There would be quite a few members of the SP who do not share all of his idea, but they share enough of his idea, that they want to be a member of the SP, and actively defend ordinary people against the attacks on their way of life. Because they understand, that in the commercial world, if you give a finger, sooner or later they want to take the hand, and if you give a hand, they sooner or later want to take the whole arm. It's about the money, the revenue stream. It is a question of power and influence ultimately, and if you don't stand up for yourself, it's "tough luck mate, you only have yourself to blame". These people say, "we've blamed ourselves enough, but all that happens is that our lives get worse and worse, and we have to do something." There has also been quite a racist "tide" in Holland in recent years (in terms of popular mood) with new rightwing parties forming, and now there are a lot of people willing to form a broad anti-racist front. It is not so much that they think racism is bad "in general", but that racism is bad "in particular", i.e. they can see the pernicious effects in their own lives, the fact that people are dehumanised, because of their ethnic background. If the SP participates in this appropriately, they will get a lot more members still, it's already the third largest party in Holland.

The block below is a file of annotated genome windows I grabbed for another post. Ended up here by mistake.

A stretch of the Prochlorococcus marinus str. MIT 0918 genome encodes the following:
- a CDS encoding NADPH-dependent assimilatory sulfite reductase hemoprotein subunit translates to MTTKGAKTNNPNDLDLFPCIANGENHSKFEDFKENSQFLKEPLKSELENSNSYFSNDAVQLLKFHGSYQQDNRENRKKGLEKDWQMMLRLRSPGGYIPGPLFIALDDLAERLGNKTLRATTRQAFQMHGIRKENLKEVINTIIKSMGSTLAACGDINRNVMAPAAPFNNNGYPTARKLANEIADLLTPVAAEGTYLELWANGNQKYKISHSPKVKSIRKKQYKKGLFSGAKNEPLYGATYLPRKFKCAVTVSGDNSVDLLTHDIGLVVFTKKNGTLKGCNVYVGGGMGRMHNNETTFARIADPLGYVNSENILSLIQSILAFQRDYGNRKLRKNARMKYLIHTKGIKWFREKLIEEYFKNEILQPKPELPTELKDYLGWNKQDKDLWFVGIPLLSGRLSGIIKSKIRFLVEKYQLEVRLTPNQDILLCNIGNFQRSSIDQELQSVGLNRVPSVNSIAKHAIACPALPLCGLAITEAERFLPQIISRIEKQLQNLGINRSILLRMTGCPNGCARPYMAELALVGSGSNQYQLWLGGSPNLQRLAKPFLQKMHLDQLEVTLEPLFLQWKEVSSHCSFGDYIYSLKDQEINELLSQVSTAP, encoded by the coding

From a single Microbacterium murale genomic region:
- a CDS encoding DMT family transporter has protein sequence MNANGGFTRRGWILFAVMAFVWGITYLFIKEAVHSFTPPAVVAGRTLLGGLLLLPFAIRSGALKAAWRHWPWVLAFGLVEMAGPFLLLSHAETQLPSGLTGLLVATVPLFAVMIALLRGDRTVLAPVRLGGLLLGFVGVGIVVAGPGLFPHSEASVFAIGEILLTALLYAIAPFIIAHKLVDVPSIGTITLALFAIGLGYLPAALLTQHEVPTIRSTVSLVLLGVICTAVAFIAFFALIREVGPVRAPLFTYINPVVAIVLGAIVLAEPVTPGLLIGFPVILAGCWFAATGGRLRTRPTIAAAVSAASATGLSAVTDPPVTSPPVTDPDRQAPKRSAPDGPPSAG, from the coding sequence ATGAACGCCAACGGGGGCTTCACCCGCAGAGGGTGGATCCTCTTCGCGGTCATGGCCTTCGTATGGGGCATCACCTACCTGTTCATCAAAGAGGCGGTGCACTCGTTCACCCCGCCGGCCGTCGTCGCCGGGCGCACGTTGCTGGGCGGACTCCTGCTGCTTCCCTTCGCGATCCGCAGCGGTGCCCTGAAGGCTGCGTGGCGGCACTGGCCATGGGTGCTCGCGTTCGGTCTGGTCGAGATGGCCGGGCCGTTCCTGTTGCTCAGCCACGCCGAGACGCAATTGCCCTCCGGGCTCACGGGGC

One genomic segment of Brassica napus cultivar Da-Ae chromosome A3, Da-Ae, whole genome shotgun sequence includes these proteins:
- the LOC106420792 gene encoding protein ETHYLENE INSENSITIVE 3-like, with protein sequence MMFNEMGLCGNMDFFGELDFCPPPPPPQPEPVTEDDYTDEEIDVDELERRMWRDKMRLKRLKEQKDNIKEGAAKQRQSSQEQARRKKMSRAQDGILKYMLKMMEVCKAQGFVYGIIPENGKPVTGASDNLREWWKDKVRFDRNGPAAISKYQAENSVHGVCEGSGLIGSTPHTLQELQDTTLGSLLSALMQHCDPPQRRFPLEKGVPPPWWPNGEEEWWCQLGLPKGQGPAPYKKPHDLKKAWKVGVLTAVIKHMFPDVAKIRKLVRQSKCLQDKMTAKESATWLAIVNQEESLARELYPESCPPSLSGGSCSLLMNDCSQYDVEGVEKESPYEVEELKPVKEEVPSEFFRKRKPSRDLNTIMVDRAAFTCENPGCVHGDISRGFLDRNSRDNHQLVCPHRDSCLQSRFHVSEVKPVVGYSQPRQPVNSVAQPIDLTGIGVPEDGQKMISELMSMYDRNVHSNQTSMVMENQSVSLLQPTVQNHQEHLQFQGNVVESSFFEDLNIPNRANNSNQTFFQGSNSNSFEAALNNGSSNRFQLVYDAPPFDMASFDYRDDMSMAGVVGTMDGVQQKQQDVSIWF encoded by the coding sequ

What I've said might sound funny to someone, if they knew I just lost my job. Colleagues said, I couldn't do what they wanted, and I actually agreed with them. I suppose I could have fought against it, but I didn't see the point, no use hanging around in a situation that makes nobody happy, cut my losses, and move on to a job that fits better with me, or failing all that, be unemployed and write/research. I never get bored, always something to do till I die.

But that is just to say, life really can get terribly complicated, and that any label you stick on it, might hide more than it reveals. People like me have had a whole string of jobs, never being able to plan much ahead. Part of it is in bad choices we made, or maybe our childhood, true, but part of it is also due a society in which people (including yourself) often grow indifferent to the circumstances of others - the whole of life seems to be set up so that being concerned with the welfare of others is to a large extent an illogical move, and that you simply cannot be too overburdened with the welfare of others, if you want a life of your own, i.e. socialism is just a bit of hot air, a sort of ethical bubble. You can also get a lot more attention than you bargained for, or could cope with, in which case you batten down. Rationally, you may know exactly what the best and most ethical "life-path" for yourself would be, but can you also emotionally and practically do it? You might be able to fathom the reason behind everything, but you might not be able to live accordingly, insofar as you are an imperfect or unevenly developed human being with foibles and faults. 

The good news I suppose is that there is a solution, "if you make it". Another way of saying this, is that you have to change your problem-solving style, so you are part of the solution you want, rather than be part of the problem you don't want. But it can get a hell of a complicated at times, and labels might be no use at all there. Some solutions just ain't worth having, knowing what you know, but the thing is, that you might not even be able to avoid some of them!